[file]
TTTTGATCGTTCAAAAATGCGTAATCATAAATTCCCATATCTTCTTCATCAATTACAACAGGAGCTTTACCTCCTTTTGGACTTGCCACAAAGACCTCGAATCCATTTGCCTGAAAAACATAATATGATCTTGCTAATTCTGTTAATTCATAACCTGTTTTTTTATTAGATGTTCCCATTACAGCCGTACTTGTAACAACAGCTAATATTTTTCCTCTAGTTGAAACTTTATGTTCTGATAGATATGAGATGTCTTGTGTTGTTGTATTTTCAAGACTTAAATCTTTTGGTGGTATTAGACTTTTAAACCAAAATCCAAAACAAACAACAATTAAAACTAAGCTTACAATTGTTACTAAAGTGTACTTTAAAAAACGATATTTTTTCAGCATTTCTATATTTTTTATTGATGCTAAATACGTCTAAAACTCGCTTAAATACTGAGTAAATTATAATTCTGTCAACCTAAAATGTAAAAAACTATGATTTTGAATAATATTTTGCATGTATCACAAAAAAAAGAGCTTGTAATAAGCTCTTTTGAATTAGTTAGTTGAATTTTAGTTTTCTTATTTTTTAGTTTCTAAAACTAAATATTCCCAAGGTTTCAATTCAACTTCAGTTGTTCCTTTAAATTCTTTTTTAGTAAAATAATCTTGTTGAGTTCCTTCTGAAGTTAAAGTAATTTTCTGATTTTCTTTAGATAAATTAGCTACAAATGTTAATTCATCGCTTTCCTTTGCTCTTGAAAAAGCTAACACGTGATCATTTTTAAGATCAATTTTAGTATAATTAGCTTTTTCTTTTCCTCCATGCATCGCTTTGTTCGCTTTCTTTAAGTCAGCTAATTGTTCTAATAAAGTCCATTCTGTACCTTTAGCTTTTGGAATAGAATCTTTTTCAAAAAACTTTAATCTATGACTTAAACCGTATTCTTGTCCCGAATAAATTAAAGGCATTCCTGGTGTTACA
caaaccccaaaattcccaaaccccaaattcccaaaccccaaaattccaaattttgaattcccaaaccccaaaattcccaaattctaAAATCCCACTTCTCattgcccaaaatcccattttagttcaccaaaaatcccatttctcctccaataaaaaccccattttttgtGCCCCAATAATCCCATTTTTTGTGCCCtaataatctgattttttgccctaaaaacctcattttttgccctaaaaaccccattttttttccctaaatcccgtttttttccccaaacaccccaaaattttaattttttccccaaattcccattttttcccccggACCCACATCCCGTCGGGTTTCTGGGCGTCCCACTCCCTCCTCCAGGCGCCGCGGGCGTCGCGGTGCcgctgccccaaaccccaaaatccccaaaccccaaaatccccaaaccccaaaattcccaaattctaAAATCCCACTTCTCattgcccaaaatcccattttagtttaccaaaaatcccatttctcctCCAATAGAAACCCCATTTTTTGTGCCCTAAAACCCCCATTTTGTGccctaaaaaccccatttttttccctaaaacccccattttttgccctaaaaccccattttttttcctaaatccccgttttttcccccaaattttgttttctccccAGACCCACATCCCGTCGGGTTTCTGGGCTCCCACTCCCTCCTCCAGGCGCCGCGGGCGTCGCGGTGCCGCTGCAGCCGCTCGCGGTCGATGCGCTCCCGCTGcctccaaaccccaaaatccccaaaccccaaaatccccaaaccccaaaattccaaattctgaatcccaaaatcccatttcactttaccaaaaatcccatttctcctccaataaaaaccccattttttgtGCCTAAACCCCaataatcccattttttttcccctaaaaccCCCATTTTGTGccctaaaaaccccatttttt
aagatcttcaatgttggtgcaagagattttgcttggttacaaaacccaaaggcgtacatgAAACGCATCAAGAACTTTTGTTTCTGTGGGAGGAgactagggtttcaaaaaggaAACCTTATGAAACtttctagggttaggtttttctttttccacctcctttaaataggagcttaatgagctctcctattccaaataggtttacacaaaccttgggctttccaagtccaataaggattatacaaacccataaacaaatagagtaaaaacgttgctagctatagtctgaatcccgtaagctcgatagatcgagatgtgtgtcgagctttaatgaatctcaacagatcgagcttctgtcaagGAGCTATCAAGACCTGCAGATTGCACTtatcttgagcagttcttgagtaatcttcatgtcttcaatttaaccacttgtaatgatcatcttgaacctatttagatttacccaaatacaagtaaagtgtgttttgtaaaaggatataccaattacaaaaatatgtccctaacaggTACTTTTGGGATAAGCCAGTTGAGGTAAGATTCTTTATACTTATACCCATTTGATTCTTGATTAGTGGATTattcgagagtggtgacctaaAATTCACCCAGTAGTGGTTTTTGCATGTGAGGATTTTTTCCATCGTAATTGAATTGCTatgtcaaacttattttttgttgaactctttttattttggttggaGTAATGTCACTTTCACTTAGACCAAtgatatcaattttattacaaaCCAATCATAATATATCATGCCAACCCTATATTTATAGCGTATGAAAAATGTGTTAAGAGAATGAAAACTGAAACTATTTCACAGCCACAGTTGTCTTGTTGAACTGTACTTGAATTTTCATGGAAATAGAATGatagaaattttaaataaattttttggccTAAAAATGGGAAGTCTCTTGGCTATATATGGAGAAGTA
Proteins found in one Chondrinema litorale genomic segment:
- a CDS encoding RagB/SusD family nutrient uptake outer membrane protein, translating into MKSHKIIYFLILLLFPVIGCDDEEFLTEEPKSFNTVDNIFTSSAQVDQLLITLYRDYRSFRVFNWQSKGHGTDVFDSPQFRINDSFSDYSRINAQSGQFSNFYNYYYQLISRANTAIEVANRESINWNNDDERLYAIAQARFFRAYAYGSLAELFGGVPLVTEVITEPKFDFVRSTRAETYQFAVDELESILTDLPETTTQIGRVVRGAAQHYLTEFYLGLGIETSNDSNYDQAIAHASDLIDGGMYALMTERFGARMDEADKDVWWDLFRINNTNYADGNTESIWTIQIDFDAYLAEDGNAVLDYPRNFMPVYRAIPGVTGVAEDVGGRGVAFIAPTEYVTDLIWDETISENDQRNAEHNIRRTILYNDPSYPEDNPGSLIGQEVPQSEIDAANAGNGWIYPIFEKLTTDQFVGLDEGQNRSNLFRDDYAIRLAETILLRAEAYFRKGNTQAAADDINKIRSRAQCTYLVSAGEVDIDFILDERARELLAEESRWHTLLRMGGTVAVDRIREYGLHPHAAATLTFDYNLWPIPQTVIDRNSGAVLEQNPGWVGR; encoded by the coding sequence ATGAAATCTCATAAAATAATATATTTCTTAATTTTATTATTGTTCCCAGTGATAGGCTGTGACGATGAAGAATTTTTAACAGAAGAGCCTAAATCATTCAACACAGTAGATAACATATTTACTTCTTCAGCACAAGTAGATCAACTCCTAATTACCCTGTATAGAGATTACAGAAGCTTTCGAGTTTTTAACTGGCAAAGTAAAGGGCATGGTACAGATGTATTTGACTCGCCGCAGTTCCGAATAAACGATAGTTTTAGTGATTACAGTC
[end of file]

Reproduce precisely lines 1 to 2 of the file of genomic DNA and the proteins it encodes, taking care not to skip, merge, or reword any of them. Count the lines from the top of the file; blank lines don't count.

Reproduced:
TTTTGATCGTTCAAAAATGCGTAATCATAAATTCCCATATCTTCTTCATCAATTACAACAGGAGCTTTACCTCCTTTTGGACTTGCCACAAAGACCTCGAATCCATTTGCCTGAAAAACATAATATGATCTTGCTAATTCTGTTAATTCATAACCTGTTTTTTTATTAGATGTTCCCATTACAGCCGTACTTGTAACAACAGCTAATATTTTTCCTCTAGTTGAAACTTTATGTTCTGATAGATATGAGATGTCTTGTGTTGTTGTATTTTCAAGACTTAAATCTTTTGGTGGTATTAGACTTTTAAACCAAAATCCAAAACAAACAACAATTAAAACTAAGCTTACAATTGTTACTAAAGTGTACTTTAAAAAACGATATTTTTTCAGCATTTCTATATTTTTTATTGATGCTAAATACGTCTAAAACTCGCTTAAATACTGAGTAAATTATAATTCTGTCAACCTAAAATGTAAAAAACTATGATTTTGAATAATATTTTGCATGTATCACAAAAAAAAGAGCTTGTAATAAGCTCTTTTGAATTAGTTAGTTGAATTTTAGTTTTCTTATTTTTTAGTTTCTAAAACTAAATATTCCCAAGGTTTCAATTCAACTTCAGTTGTTCCTTTAAATTCTTTTTTAGTAAAATAATCTTGTTGAGTTCCTTCTGAAGTTAAAGTAATTTTCTGATTTTCTTTAGATAAATTAGCTACAAATGTTAATTCATCGCTTTCCTTTGCTCTTGAAAAAGCTAACACGTGATCATTTTTAAGATCAATTTTAGTATAATTAGCTTTTTCTTTTCCTCCATGCATCGCTTTGTTCGCTTTCTTTAAGTCAGCTAATTGTTCTAATAAAGTCCATTCTGTACCTTTAGCTTTTGGAATAGAATCTTTTTCAAAAAACTTTAATCTATGACTTAAACCGTATTCTTGTCCCGAATAAATTAAAGGCATTCCTGGTGTTACA
caaaccccaaaattcccaaaccccaaattcccaaaccccaaaattccaaattttgaattcccaaaccccaaaattcccaaattctaAAATCCCACTTCTCattgcccaaaatcccattttagttcaccaaaaatcccatttctcctccaataaaaaccccattttttgtGCCCCAATAATCCCATTTTTTGTGCCCtaataatctgattttttgccctaaaaacctcattttttgccctaaaaaccccattttttttccctaaatcccgtttttttccccaaacaccccaaaattttaattttttccccaaattcccattttttcccccggACCCACATCCCGTCGGGTTTCTGGGCGTCCCACTCCCTCCTCCAGGCGCCGCGGGCGTCGCGGTGCcgctgccccaaaccccaaaatccccaaaccccaaaatccccaaaccccaaaattcccaaattctaAAATCCCACTTCTCattgcccaaaatcccattttagtttaccaaaaatcccatttctcctCCAATAGAAACCCCATTTTTTGTGCCCTAAAACCCCCATTTTGTGccctaaaaaccccatttttttccctaaaacccccattttttgccctaaaaccccattttttttcctaaatccccgttttttcccccaaattttgttttctccccAGACCCACATCCCGTCGGGTTTCTGGGCTCCCACTCCCTCCTCCAGGCGCCGCGGGCGTCGCGGTGCCGCTGCAGCCGCTCGCGGTCGATGCGCTCCCGCTGcctccaaaccccaaaatccccaaaccccaaaatccccaaaccccaaaattccaaattctgaatcccaaaatcccatttcactttaccaaaaatcccatttctcctccaataaaaaccccattttttgtGCCTAAACCCCaataatcccattttttttcccctaaaaccCCCATTTTGTGccctaaaaaccccatttttt